Medications, baby formula and food, and breast milk are allowed in reasonable quantities exceeding 3.4 oz./100 ml and are not required to be in the zip-top bag. Declare these items for inspection at the security checkpoint. Screening Officers may need to open these items to conduct additional screening. TSA guidelines for traveling with formula and food, and breast milk.
Liquids that cannot be screened and cleared will not be allowed to remain in a passenger's carry-on baggage. Passengers may elect to place these items into checked baggage, if available, or forfeit them prior to entering the secure area of the airport. This may include liquids in opaque, ceramic, or metallic bottles, or other containers that cannot be effectively scanned.
If your travel takes you through a security checkpoint in a country that does not allow liquids in excess of 3.4 oz./100 ml in carry-on baggage, you may or may not have the opportunity to place the item in your checked baggage. If you are unable to place the item in your checked baggage, it may be confiscated.
Certain devices used on board the aircraft, both on the ground and during the flight, may radiate electronic pulses affecting the aircraft navigational or communications equipment. While electronic disruptions in the cockpit are rare, they cannot be tolerated at any time. Portable electronic devices, including laptops, must remain off during taxi, takeoff, approach and landing until arrival at the gate when the seat belt sign has been turned off. Personal electronic devices, such as tablets, e-readers and smartphones can be used in airplane mode from gate to gate on flights within the U.S.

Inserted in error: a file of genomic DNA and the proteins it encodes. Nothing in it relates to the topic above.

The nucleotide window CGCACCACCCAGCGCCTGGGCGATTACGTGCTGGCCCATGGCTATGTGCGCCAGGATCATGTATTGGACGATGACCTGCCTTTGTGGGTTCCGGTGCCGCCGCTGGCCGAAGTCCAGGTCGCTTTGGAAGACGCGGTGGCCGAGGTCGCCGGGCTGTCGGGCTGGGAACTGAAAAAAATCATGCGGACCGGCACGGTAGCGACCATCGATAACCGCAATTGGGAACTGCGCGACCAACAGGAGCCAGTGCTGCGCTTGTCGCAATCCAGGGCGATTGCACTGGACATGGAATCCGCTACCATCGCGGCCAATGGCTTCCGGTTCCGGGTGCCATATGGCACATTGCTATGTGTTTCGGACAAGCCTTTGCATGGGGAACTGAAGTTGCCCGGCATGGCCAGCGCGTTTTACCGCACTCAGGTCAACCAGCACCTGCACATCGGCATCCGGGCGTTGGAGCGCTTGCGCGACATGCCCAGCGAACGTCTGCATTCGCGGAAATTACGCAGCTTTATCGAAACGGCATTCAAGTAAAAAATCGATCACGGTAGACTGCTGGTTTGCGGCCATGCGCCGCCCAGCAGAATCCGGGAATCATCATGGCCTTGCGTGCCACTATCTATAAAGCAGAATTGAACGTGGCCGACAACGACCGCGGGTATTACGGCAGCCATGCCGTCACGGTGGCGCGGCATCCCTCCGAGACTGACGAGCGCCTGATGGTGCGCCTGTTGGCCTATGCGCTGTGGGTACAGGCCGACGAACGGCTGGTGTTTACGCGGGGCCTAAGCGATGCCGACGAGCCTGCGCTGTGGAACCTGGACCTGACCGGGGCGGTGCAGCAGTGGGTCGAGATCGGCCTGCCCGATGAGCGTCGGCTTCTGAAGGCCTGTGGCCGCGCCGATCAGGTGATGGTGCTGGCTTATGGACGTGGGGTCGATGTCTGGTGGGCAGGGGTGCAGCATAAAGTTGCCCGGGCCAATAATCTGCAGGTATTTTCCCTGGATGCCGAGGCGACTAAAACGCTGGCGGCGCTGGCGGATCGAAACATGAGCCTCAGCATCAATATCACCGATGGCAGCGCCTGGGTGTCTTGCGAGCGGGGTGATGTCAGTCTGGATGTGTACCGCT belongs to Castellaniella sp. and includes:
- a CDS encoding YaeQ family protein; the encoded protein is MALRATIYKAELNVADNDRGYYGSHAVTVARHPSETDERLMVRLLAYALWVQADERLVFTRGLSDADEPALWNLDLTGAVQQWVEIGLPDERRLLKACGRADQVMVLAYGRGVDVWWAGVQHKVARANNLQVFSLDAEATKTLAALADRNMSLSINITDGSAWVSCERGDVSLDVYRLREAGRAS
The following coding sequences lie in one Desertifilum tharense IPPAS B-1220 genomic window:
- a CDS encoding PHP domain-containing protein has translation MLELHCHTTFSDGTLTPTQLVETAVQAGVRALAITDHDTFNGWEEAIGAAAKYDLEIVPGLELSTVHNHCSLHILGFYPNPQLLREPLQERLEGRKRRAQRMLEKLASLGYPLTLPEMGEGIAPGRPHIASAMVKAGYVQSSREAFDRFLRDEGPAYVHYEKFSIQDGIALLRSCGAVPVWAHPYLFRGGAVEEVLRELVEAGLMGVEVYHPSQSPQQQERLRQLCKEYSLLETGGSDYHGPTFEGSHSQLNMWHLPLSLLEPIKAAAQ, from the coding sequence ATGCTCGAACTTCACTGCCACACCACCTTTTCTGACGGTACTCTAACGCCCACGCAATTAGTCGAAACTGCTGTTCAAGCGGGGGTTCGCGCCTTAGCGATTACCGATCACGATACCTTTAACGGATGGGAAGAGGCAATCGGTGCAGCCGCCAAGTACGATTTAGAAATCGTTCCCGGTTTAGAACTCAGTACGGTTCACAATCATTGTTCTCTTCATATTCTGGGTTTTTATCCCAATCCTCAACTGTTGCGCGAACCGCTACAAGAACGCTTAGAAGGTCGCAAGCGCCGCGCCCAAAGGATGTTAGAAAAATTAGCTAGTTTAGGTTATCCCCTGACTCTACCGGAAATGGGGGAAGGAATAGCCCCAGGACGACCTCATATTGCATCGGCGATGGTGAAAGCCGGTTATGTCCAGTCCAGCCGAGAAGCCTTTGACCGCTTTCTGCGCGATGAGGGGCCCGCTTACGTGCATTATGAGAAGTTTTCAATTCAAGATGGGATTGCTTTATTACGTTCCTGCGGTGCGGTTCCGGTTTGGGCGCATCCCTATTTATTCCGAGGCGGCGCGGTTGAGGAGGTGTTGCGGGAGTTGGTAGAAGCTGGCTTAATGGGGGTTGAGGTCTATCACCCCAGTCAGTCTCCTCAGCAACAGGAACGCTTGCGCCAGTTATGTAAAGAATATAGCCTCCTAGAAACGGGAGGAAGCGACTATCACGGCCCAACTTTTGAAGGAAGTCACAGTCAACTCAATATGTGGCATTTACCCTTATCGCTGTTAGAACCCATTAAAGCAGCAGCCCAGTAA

For taxi, takeoff, landing, during turbulence, or when the Fasten Seatbelt sign is on, children must remain secured in the child safety seat. American accepts only FAA approved infant seats/child restraint devices that are certified for use in aircraft. See www.aa.com/children for more information.
A pet kennel or container that is taken in the cabin counts as your one carry-on bag – the cabin pet charge still applies. See www.aa.com/pets for information on sizes of containers allowed and applicable charges.
Hearing aids, heart pacemakers, or other approved medical devices are accepted during all phases of flight. If a passenger must travel with oxygen due to medical necessity, a 48-hour notice is required. You will have the option to indicate a request for special assistance when making your reservation on AA.com. See Special Service Requests for more information.
Small musical instruments may be carried onboard the aircraft providing they meet existing carry-on size requirements and fit in the overhead bin or under the seat in front of you. We recommend all musical instruments travel in a hard-sided case in the event the item needs to be checked. Case dimensions may not exceed 45 dimensional inches (width + length + height), except for guitars which may be brought on board only if they can be safely stowed in an overhead bin or approved stowage location in the cabin.
The instrument is considered the passenger's one allowed carry-on bag. A personal item is allowed in addition to the instrument.